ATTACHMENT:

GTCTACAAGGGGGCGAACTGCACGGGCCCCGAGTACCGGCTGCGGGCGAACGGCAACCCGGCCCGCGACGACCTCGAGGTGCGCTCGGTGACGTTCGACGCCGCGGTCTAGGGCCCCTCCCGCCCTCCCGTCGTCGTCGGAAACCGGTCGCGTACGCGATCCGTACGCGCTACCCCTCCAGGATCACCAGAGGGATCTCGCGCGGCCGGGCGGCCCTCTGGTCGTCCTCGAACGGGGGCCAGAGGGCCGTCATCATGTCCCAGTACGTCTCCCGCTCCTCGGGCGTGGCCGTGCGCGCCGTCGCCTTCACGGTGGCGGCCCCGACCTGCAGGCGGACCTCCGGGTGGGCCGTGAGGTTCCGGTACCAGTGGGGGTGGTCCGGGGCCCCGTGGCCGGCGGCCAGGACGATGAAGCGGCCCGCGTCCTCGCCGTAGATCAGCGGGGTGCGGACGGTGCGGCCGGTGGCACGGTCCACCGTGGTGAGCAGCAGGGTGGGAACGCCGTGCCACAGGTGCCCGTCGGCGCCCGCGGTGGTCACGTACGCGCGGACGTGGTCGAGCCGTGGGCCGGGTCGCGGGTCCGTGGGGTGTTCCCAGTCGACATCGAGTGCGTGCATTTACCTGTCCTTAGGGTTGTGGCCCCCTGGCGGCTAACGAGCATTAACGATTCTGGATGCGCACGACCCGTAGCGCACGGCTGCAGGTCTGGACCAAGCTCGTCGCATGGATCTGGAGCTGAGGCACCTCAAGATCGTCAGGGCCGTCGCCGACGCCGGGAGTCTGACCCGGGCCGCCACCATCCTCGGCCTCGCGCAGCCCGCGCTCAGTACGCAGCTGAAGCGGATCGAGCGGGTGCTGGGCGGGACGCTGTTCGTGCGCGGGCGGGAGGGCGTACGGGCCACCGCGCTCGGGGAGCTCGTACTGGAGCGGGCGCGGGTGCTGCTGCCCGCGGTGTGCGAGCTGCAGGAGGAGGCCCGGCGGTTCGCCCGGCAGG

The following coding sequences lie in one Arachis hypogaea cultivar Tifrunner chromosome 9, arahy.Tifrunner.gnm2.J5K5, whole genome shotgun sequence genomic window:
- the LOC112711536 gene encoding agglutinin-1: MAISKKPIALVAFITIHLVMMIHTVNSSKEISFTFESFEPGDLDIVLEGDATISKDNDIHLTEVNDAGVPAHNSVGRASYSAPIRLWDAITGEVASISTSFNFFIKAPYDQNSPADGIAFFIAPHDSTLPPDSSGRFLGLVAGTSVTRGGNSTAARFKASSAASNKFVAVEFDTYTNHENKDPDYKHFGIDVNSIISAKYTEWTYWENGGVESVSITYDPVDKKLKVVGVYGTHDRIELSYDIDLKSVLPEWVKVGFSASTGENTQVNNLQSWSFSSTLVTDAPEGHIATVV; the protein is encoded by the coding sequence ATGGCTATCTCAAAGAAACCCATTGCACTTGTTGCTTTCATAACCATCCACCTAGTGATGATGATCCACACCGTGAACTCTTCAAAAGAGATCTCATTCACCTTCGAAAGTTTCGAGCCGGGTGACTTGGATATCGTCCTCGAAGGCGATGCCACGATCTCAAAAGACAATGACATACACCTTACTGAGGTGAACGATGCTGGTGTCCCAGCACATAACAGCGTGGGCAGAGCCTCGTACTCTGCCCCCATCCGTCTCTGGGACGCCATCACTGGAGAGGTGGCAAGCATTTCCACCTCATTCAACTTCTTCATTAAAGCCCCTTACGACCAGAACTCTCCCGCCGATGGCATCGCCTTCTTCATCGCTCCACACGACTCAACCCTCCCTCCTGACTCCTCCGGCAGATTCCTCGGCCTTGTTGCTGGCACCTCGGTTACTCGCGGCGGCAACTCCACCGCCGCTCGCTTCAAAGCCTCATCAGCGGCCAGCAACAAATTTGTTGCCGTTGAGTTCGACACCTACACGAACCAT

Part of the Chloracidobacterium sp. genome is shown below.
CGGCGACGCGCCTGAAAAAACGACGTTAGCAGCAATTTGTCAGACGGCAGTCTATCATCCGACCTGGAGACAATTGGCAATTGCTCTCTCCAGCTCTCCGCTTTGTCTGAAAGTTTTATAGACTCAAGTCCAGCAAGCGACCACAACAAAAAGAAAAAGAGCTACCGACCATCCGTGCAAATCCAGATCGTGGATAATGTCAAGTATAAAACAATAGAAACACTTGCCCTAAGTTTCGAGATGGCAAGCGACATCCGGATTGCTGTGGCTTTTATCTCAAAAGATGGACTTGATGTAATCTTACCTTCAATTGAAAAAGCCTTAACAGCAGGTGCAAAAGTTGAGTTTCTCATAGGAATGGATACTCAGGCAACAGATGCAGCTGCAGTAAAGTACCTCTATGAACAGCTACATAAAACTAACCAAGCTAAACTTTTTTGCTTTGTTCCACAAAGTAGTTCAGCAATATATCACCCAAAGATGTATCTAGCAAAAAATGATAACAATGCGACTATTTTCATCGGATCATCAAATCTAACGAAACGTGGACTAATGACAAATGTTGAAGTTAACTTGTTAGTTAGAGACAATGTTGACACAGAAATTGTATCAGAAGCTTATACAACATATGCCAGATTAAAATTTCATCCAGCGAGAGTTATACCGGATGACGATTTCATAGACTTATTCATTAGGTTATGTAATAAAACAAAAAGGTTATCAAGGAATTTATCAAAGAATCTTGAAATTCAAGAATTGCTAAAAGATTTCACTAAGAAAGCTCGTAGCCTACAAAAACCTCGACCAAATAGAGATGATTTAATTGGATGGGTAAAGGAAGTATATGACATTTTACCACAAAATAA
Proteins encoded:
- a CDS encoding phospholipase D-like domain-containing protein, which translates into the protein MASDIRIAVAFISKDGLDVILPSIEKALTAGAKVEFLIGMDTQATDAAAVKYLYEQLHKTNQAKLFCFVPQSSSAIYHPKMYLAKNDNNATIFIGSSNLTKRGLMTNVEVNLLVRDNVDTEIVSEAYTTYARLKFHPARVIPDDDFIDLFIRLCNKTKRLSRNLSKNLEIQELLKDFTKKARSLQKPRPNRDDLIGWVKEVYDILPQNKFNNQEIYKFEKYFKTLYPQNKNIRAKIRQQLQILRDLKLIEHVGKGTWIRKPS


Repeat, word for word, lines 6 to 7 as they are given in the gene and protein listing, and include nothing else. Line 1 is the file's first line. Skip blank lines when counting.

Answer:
Proteins encoded:
- a CDS encoding phospholipase D-like domain-containing protein, which translates into the protein MASDIRIAVAFISKDGLDVILPSIEKALTAGAKVEFLIGMDTQATDAAAVKYLYEQLHKTNQAKLFCFVPQSSSAIYHPKMYLAKNDNNATIFIGSSNLTKRGLMTNVEVNLLVRDNVDTEIVSEAYTTYARLKFHPARVIPDDDFIDLFIRLCNKTKRLSRNLSKNLEIQELLKDFTKKARSLQKPRPNRDDLIGWVKEVYDILPQNKFNNQEIYKFEKYFKTLYPQNKNIRAKIRQQLQILRDLKLIEHVGKGTWIRKPS